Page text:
A trip to Yosemite reminded us how seldom we ventured into the wild. We had to dig through our drawers to find our winter wear, shop for new sturdy boots, and we needed chains. We used to ski at Squaw Valley almost every weekend in Winter, often stopping during a snow storm to put on chains. The snow sometimes piled up 20 feet against the houses, we skied through 40-to-60 mile an hour blizzards, our faces bitten by the cold wind, our eyelashes and facial hair thick with ice drops, and our fingers and toes burned from the cold. Those times were as wild as I've ever been.
I've been reading The Wild Places by Robert MacFarlane, who set out over a couple of years to find the wild places in Ireland and England. He swam in icy waters, hiked and slept through blizzards, trudged to the tops of mountains where he felt the indifference of the natural world to his solitary existence. Yet, everywhere he went, he walked where others had been walking for centuries. He finally discovered a truly wild place when he looked down a gryke on the Burren in Ireland. A gryke, a word I had never heard before, is a crack in limestone. Lying flat, staring down into the gryke, MacFarlane saw a wild world where seedlings had drifted and competed for space in a miniature rain forest. His glimpse of that world reminded me of a valley near Mt. Herman in the Santa Cruz Mountains. On one side of the steep hills was a camp bustling with people. But walking down a winding trail, I emerged in a rain forest filled with a rushing creek, tall redwoods, ferns, and other vegetation that grew with vigor under the tall trees' canopy -- a wild place.
I have friends and relatives who often seek the wild: women who ride motorcycles, hike along the Pacific Coast trail, climb Half Dome, kayak in deep water, and walk in Shackleton's footsteps in Antarctica. They push themselves beyond their anxiety. Skiing in the Sierra often reached that deep spot inside me where fear originated. Each time I ventured out on a blustery day, my subconscious would conjure up the image of a 5-year old girl stranded in the middle of an ice rink, ripe with dread, not knowing how to move with grace, expecting to fall and hurt myself. After what seemed a long time, with the help of a kind stranger, I made it over to the rink's edge. Skiing was like that. I had many miserable times out in the snow, standing frozen in fear until the cold would force me to turn down the mountain. But I didn't stop skiing either. I kept practicing. Eventually, with great joy, I could shimmy down moguls as tall as I am and could ski down all the runs at Squaw except the West Face of KT22. I tried that once. I stood at the top of the run and looked down. My skis hung over the edge, the mountain leaned in on itself underneath. That first step was too much for me and I turned and went down the easier East side. Sometimes you have to know when to back away.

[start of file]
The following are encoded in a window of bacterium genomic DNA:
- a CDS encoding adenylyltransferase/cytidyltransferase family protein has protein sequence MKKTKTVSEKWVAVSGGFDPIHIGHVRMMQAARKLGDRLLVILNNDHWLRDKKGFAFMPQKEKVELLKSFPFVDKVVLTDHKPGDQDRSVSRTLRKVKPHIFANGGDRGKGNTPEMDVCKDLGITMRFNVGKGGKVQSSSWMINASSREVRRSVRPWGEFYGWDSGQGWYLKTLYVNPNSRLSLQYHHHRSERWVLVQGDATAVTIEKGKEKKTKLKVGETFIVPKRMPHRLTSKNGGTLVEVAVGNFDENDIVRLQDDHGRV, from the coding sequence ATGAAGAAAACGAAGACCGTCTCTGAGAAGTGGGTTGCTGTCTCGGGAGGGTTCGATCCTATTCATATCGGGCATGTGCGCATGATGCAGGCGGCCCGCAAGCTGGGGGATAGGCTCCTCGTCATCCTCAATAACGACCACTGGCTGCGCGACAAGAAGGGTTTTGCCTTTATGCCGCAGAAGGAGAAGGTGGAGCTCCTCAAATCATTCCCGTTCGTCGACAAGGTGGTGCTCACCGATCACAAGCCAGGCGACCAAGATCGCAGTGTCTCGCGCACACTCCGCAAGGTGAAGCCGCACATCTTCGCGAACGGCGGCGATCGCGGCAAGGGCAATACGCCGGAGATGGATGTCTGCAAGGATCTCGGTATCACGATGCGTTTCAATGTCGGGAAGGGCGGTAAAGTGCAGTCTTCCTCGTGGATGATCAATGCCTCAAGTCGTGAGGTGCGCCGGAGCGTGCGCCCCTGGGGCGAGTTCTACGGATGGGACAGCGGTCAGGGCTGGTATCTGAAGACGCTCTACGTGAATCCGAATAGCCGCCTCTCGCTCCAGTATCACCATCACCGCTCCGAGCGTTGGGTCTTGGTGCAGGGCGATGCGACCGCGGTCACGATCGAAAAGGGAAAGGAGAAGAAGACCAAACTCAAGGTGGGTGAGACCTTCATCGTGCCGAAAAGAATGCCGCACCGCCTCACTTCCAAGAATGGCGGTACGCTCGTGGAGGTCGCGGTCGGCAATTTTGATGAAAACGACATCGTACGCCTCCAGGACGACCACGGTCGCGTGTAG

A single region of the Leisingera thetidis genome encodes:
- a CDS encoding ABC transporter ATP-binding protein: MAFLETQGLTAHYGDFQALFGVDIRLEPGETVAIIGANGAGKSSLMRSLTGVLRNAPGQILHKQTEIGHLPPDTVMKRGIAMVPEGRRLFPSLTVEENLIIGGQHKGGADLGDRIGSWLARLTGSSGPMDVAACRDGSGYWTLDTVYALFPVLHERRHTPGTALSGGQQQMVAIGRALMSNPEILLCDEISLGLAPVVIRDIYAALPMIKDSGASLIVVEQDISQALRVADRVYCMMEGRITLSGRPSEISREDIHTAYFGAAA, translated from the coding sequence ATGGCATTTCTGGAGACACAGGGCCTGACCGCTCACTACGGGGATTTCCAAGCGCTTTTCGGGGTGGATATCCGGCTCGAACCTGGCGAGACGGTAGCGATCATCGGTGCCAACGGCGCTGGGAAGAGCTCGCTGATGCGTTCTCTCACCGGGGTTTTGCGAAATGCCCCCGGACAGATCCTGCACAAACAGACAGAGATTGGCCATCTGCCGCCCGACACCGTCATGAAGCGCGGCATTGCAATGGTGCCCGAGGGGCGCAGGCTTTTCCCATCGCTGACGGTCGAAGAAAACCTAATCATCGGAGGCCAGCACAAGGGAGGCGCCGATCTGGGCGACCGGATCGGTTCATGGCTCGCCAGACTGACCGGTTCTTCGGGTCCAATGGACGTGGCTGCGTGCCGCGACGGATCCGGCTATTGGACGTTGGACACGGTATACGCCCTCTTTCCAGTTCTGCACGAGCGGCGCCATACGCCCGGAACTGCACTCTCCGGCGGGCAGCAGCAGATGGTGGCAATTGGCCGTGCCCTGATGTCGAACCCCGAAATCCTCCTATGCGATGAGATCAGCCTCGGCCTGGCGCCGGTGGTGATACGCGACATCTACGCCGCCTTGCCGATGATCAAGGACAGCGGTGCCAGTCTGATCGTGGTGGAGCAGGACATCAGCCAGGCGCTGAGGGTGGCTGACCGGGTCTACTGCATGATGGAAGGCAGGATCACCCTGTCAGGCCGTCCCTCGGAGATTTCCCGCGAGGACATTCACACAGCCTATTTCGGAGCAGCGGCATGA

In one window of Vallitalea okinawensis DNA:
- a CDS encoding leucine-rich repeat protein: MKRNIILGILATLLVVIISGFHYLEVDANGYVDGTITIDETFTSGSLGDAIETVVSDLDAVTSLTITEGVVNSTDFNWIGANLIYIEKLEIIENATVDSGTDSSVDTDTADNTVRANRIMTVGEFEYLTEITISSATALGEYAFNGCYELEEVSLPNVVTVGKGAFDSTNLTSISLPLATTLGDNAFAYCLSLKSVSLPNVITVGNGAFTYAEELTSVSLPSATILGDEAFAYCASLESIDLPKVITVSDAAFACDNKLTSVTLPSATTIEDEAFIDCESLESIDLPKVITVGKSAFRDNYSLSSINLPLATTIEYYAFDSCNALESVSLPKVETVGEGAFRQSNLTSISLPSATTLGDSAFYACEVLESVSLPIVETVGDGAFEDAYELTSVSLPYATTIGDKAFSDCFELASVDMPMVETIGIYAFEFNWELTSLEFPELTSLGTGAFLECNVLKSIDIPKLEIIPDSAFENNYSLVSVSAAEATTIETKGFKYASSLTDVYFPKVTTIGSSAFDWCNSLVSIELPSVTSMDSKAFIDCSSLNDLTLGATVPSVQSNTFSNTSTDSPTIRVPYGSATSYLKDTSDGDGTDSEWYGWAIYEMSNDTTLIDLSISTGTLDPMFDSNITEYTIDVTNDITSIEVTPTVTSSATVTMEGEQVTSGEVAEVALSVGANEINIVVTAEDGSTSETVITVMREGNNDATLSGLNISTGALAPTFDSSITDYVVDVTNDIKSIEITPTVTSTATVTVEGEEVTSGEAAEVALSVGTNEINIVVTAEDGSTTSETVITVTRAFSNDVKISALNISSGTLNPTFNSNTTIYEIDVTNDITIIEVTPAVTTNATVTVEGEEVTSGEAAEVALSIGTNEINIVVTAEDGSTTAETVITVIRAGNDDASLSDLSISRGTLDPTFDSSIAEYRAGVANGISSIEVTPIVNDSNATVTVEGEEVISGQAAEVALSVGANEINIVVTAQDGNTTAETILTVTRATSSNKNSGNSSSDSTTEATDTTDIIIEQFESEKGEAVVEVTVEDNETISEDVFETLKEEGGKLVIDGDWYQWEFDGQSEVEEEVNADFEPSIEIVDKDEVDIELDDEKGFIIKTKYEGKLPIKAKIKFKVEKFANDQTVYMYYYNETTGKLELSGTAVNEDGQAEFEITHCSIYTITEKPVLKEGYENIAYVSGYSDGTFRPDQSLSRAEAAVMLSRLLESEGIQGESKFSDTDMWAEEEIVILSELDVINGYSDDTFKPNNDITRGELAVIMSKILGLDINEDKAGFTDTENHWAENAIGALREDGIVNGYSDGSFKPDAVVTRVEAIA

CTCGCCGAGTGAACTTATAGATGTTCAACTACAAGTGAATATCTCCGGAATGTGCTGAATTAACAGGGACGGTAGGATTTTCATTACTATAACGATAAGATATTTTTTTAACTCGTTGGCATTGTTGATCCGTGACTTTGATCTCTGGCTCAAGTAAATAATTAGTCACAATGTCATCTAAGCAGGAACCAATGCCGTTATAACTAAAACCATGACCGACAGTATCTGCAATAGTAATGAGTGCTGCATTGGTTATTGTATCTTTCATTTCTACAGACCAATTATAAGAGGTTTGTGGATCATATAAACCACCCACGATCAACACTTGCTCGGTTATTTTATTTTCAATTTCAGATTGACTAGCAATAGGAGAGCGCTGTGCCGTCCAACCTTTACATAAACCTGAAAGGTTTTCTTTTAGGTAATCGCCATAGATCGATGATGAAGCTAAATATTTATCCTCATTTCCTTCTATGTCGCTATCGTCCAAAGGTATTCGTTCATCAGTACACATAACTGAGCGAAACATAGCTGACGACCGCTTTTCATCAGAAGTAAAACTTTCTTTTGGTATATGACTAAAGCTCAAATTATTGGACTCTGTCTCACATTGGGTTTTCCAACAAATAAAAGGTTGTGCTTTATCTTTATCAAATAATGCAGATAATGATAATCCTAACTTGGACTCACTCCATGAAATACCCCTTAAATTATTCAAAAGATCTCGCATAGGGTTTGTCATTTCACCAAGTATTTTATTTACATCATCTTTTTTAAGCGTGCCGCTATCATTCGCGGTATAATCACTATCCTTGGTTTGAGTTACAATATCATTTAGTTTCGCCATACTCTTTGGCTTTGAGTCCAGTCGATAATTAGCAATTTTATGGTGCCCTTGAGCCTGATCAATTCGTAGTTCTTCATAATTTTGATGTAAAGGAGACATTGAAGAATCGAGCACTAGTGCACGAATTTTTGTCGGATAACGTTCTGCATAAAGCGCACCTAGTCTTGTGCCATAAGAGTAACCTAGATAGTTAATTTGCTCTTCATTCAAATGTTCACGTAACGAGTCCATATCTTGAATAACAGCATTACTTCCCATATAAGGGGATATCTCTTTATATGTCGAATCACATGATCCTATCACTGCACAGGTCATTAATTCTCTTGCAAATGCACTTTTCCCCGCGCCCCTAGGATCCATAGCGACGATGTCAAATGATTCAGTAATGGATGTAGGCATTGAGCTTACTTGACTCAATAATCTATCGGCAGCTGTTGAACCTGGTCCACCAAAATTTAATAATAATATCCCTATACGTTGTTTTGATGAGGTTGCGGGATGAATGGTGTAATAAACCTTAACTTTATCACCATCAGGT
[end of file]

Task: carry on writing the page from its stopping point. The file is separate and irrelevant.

We often live in fear: fear of the other, fear of the unknown, fear of the wild and fear of our own shortcomings. Being out in the wild, in the snowstorms, on steep mountain trails pushed me as far as I am ever likely to go, but I am a better person for trying.
Some people have destinations on their Bucket List. My list includes this first one: being in the wild once more. So, we trekked to Yosemite in our car equipped with chains (that we didn't use), with our new boots, our ski hats and gloves, and warm coats. We were greeted by the sunset on the top of El Capitan, by the quiet, snow-laden valley, by a managed wild place that is enjoyed by so many that there are signs to stay off the meadow to protect the native grasses from being trampled. Another sign stood tall to indicate the height of flood waters in the valley. Away from people, we could hear the crash-boom of huge blocks of snow that cascaded down the sheer cliffs. The sound echoed through the valley like an explosion, reminding us that we were also standing in an unmanaged wild place.
Does the wild tempt you?
This week's post is dedicated to Fred Korematsu, an American of Japanese descent, who challenged Federal Order 9066 during World War II. He wasn't afraid to stand tall in his beliefs.